Alcohol Intolerance [T51.9]
Dipl.-Biol. Birgit Busse
Alcohol intolerance is characterized by acute signs such as flushing, tachycardia or muscle weakness after the consumption of little amounts of alcohol. Alcohol intolerance is caused by an increased concentration of the alcohol metabolite acetaldehyde in the body. This increase in concentration may be due to a change in the activity of the enzymes involved in the degradation of alcohol. The amino acid substitution Arg47His in the alcohol dehydrogenase type-2 gene (ADH2) leads to an enzyme with considerably increased activity, which causes the alcohol to be broken down into acetaldehyde to a higher degree and the metabolite to accumulate in the body. The amino acid substitution Glu487Lys in the acetaldehyde dehydrogenase type-2 gene (ALDH2) also causes an increased accumulation of acetaldehyde, since the variant enzyme shows no activity any longer and acetaldehyde therefore can no longer be degraded by this pathway.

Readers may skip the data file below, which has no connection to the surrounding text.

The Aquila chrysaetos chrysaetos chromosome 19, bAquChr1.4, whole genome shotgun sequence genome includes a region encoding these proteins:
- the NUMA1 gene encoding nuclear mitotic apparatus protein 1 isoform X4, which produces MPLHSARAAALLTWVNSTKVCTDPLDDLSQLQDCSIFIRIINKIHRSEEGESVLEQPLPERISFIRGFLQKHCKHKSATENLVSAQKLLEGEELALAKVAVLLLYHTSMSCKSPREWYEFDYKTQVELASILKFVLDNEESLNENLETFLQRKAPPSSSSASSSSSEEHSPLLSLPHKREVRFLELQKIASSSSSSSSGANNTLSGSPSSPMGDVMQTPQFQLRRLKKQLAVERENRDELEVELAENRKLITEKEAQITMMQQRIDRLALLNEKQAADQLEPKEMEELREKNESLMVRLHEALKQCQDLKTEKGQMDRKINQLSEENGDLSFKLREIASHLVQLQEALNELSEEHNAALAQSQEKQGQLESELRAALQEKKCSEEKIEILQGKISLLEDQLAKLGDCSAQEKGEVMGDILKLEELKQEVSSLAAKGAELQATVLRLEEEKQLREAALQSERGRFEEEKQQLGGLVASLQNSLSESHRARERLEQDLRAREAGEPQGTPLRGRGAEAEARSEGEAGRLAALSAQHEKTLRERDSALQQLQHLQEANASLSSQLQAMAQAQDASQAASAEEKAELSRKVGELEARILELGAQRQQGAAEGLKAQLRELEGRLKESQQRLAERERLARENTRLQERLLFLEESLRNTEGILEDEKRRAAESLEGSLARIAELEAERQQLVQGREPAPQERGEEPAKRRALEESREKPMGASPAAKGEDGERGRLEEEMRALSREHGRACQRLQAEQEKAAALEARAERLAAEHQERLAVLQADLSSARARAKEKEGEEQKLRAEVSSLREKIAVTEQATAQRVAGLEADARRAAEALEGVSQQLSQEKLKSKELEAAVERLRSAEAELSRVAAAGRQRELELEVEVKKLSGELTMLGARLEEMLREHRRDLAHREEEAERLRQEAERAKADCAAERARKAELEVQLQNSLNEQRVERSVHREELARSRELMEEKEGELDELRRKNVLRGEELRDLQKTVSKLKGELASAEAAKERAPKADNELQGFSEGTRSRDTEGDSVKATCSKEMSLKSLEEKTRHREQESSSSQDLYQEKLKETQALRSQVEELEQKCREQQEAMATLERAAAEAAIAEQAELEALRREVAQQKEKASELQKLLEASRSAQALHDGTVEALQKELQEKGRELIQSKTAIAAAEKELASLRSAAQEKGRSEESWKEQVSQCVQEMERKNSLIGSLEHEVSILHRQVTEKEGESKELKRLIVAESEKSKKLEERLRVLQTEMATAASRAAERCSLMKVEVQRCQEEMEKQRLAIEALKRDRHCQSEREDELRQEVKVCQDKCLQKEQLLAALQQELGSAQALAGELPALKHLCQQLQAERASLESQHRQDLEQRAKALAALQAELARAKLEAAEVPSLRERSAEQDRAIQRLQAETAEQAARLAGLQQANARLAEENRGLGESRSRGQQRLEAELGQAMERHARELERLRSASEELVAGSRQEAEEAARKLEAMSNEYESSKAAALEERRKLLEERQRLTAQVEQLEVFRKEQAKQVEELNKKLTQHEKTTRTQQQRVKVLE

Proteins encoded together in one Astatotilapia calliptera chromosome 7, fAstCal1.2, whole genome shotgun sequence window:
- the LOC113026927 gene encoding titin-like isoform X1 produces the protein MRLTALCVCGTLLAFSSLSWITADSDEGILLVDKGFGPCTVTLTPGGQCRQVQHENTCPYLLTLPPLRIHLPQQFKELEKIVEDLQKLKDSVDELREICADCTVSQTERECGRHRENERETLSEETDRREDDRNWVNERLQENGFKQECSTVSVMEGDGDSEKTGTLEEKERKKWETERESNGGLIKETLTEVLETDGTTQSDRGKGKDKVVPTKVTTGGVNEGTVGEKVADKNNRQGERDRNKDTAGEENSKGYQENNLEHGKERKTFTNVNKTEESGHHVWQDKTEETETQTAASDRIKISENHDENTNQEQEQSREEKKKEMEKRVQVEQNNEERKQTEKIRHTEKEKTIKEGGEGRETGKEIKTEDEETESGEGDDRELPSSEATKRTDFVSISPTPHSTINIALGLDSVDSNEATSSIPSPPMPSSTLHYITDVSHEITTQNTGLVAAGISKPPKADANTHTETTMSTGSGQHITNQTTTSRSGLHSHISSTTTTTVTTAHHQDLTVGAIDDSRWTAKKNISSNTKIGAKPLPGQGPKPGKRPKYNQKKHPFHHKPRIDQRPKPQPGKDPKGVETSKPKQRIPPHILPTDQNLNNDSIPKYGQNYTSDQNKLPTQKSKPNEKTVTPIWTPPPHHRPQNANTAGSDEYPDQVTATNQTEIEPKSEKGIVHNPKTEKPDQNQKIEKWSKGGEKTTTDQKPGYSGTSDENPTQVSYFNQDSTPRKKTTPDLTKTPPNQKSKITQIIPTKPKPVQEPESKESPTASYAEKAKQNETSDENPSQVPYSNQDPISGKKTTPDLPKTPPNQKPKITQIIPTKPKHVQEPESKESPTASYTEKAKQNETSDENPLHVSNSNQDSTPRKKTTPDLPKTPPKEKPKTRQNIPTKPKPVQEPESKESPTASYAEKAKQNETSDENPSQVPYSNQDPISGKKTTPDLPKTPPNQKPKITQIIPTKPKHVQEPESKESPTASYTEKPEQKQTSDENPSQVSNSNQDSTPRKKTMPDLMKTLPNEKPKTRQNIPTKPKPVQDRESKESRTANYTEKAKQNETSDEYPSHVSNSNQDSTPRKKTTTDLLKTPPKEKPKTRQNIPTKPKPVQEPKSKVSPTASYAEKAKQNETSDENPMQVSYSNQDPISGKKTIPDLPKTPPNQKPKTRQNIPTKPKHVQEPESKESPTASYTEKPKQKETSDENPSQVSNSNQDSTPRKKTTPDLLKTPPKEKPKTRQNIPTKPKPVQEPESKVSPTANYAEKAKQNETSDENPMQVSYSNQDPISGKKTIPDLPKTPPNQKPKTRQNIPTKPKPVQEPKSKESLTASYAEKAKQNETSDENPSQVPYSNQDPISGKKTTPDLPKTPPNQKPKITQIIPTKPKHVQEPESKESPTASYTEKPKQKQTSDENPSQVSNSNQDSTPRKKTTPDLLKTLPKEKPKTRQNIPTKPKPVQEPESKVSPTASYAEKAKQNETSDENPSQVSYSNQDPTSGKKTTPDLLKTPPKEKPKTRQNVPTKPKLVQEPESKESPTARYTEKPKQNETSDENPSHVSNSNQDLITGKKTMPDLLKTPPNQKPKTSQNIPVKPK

The genetically-caused alcohol intolerance predominantly occurs within the Asian population groups. The variants p.R47H in the ADH2 gene (ADH2*2 allele) and p.E487K in the ALDH2 gene (ALDH2*2 allele) are associated with an elevated sensitivity to alcohol and are part of the routine diagnostics.